FOR IMMEDIATE RELEASE
August 7, 2020
Contact: Izzy Woodruff | 202-898-1661 | IWoodruff@nationalfairhousing.org
NFHA Statement Calling on HUD to Uphold the 2015 Affirmatively Furthering Fair Housing Regulation and Rescind Its New Rule
The final rule published in the Federal Register today is a gross contradiction of the purpose of the Fair Housing Act and eliminates the best tool available to help localities address systemic discrimination.
Washington, D.C. — In a monumental setback for civil rights, the Department of Housing and Urban Development (HUD) today published its new Preserving Community and Neighborhood Choice rule in the Federal Register. The rule will take effect in 30 days. HUD employed stealth and questionable tactics to adopt this as a final rule, completely bypassing the standard public notice and comment period. This new rule, which replaces the 2015 Affirmatively Furthering Fair Housing (AFFH) regulation, effectively removes all oversight by HUD and eliminates any meaningful requirement for jurisdictions to show they are addressing racial and other disparities. This blatant rollback of a long-standing and fundamental civil right comes at a time when our nation faces a triple pandemic — the COVID-19 health crisis, the ensuing economic crisis, and the crisis of racism that has plagued us for centuries.
The President has said he wanted to eliminate the 2015 rule to “save the suburban dream.” Instead, this move will harm our communities — suburban, urban, and rural — by eliminating the tools they need to create stronger, healthier, and more diverse neighborhoods and the obligation to work actively toward that goal in order to receive federal housing funds. Simply put, this new rule is a travesty and an affront to the millions of Americans now protesting discriminatory practices, lack of enforcement of civil and human rights laws, systemic racism, segregation, and other structural barriers that act as roadblocks to advancement for people of color and other marginalized groups. The new rule will take this country backwards by perpetuating segregation and further entrenching systemic racism and structural inequality. It will also increase housing instability, which is particularly harmful now as the nation battles a devastating public health crisis that has hit under-resourced communities of color the hardest.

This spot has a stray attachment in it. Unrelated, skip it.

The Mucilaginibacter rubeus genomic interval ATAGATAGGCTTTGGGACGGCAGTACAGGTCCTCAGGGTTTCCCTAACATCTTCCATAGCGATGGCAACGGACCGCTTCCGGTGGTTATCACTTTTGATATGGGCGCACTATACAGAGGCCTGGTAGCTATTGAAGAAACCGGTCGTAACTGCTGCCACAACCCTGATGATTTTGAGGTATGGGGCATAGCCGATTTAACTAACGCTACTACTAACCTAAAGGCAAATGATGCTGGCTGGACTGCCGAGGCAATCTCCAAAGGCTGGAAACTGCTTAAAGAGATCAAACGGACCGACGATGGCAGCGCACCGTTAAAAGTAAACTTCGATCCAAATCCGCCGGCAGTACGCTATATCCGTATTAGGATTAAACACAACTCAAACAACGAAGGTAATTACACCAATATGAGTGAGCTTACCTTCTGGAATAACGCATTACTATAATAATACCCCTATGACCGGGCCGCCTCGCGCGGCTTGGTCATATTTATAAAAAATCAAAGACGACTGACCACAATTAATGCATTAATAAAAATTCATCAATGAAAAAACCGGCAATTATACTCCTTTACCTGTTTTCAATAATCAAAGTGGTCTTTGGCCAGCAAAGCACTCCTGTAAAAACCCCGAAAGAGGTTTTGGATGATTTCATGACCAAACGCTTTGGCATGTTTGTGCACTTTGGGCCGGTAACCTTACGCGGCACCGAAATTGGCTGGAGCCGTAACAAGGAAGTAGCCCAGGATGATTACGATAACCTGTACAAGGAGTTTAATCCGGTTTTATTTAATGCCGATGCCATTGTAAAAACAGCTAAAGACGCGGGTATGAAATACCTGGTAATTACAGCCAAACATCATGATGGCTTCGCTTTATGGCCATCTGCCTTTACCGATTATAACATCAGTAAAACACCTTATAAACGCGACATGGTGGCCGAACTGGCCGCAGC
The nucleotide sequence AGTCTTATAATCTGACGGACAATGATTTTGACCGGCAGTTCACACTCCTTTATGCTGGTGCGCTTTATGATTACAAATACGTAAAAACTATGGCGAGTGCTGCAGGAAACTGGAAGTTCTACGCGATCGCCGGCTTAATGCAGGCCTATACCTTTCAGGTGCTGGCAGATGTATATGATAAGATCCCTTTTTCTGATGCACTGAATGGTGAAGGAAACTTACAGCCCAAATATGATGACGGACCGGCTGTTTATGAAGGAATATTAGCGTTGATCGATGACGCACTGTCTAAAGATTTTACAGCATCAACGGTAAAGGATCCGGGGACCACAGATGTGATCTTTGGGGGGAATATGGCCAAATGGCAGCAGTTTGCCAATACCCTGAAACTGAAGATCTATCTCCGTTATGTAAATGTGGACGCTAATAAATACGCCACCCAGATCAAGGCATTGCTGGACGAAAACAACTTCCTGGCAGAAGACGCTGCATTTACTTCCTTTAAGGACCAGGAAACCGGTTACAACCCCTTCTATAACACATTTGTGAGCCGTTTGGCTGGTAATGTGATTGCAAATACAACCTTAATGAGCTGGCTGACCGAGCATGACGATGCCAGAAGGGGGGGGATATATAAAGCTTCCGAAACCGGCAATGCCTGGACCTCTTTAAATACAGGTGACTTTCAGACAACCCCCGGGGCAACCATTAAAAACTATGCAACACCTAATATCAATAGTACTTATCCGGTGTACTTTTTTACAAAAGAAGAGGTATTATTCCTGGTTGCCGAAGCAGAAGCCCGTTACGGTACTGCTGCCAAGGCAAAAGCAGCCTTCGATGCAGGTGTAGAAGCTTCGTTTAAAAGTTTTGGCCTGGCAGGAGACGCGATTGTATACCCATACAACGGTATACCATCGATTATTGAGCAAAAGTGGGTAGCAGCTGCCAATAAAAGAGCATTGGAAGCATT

When Congress passed the Fair Housing Act in 1968, it intended for HUD to take active steps to end housing discrimination, dismantle housing segregation, and tackle systemic racism to expand access to opportunity for everyone. The 2015 regulation was put in place to implement this important mandate by giving local jurisdictions and community stakeholders the process and data needed to identify and redress local barriers to fair housing. The Trump administration’s new rule does none of that. Instead, it adopts a new definition of fair housing that blatantly ignores issues of residential segregation and structural racism that the Fair Housing Act seeks to address; sets an embarrassingly low bar for what it means to “affirmatively further” fair housing; drastically lowers record keeping requirements for jurisdictions; strips HUD of any monitoring or oversight responsibility for jurisdictions’ AFFH activities; and removes any reference to the Assessment of Fair Housing, a plan that was required under the 2015 regulation.
AFFH is designed to support thriving, diverse communities, and it benefits us all; eliminating it will hinder progress that could help strengthen the fabric of our nation and make this a land of opportunity for everyone. That’s why we’re calling on the Trump administration to rescind its new rule now and reinstate the 2015 AFFH regulation.
About The National Fair Housing Alliance
Founded in 1988, NFHA is a consortium of more than 200 private, nonprofit fair housing organizations, state and local civil rights agencies, and individuals from throughout the United States. Headquartered in Washington, D.C., NFHA works to eliminate housing discrimination and ensure equal housing opportunity for all people through leadership, education, outreach, membership services, public policy initiatives, community development, advocacy, and enforcement.